Man pleads guilty to committing a hate crime against ticket inspector


A 42-year-old man has today pleaded guilty at Manchester City Magistrates’ Court of making homophobic and abusive remarks to a ticket inspector at Walkden Railway Station.

On the morning of Friday 9 January 2015, the victim was conducting ticket checks with some of her colleagues at the town's railway station when John Turner from Walkden walked past the ticket station without purchasing a ticket.

The victim stopped the defendant and requested that he purchase a ticket. Turner objected that he wanted to buy a ticket once on board as otherwise he would miss his train.

His request was refused and he was asked again to purchase a ticket. This resulted in the train departing and Turner missing his train. He then subjected the victim to a verbal volley of homophobic and foul abuse.

The matter was reported to British Transport Police who as a result arrested the defendant and he was later charged. He today pleaded guilty to an offence of using threatening, abusive or insulting words or behaviour with intent to cause another person harassment, alarm or distress. He pleaded guilty on the basis that the offence was aggravated by him demonstrating hostility towards the victim based on the sexual orientation (or presumed sexual orientation) of the victim.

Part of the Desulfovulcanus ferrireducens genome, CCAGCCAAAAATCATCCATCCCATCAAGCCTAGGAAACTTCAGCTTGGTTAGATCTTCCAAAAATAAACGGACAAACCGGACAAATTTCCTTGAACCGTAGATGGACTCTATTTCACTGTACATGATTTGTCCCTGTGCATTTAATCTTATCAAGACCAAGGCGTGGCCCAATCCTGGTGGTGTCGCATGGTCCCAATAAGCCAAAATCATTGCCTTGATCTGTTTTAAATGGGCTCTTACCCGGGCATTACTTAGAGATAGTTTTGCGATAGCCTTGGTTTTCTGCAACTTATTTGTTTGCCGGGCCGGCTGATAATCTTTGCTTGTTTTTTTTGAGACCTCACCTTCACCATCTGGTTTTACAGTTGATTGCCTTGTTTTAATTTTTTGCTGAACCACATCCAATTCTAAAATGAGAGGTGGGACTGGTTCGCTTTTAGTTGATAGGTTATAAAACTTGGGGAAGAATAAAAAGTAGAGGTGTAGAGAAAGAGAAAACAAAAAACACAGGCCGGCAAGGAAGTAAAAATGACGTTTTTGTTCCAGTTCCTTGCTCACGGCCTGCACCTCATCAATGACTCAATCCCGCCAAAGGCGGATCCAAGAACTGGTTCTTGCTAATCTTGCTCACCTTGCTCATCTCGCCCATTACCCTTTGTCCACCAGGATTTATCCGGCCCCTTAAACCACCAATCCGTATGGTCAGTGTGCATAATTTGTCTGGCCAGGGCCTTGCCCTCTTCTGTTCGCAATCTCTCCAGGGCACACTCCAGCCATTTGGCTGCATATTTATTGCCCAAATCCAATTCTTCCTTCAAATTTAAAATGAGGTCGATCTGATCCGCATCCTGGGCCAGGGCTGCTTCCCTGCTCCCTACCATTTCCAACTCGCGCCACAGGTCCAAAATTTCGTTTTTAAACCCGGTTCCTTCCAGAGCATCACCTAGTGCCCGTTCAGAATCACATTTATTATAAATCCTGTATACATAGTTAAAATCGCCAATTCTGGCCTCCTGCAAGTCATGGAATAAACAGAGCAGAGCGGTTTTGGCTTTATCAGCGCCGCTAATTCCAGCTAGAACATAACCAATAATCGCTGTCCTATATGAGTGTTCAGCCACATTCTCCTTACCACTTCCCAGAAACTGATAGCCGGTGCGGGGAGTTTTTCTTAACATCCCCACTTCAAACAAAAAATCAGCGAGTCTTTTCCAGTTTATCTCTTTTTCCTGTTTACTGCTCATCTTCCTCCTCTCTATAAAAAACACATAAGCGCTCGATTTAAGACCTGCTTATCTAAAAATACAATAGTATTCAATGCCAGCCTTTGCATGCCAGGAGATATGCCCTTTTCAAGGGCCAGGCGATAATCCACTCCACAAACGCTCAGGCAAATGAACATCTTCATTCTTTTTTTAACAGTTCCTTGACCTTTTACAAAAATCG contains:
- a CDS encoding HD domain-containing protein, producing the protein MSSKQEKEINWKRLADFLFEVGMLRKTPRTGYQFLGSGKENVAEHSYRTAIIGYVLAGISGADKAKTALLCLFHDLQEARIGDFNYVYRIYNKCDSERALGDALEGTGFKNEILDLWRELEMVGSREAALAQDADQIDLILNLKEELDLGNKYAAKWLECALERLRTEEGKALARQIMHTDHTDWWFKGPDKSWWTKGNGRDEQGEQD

Turner will be sentenced on 21 October 2015 at Manchester City Magistrates' Court.

John Bristow, District Crown Prosecutor and Hate Crime Coordinator from West Midlands Crown Prosecution Service (CPS), said: "Homophobic hate crimes are based on ignorance and discrimination, and have no place in an open and democratic society.

"The conviction of John Turner demonstrates how seriously the Crown Prosecution Service considers these sort of cases. The victim in this case was discharging a public duty when she was abused by Turner in this appalling fashion.

"Homophobic abuse has no place in a liberal and democratic society and I would urge those who feel they have been the victims of homophobic or other hate crime to report it to the police. The CPS is determined to get justice for every person we serve and, where we have sufficient evidence that a crime was based on hostility towards someone's sexual orientation or gender identity, prosecutors will argue that this is an aggravating factor in court."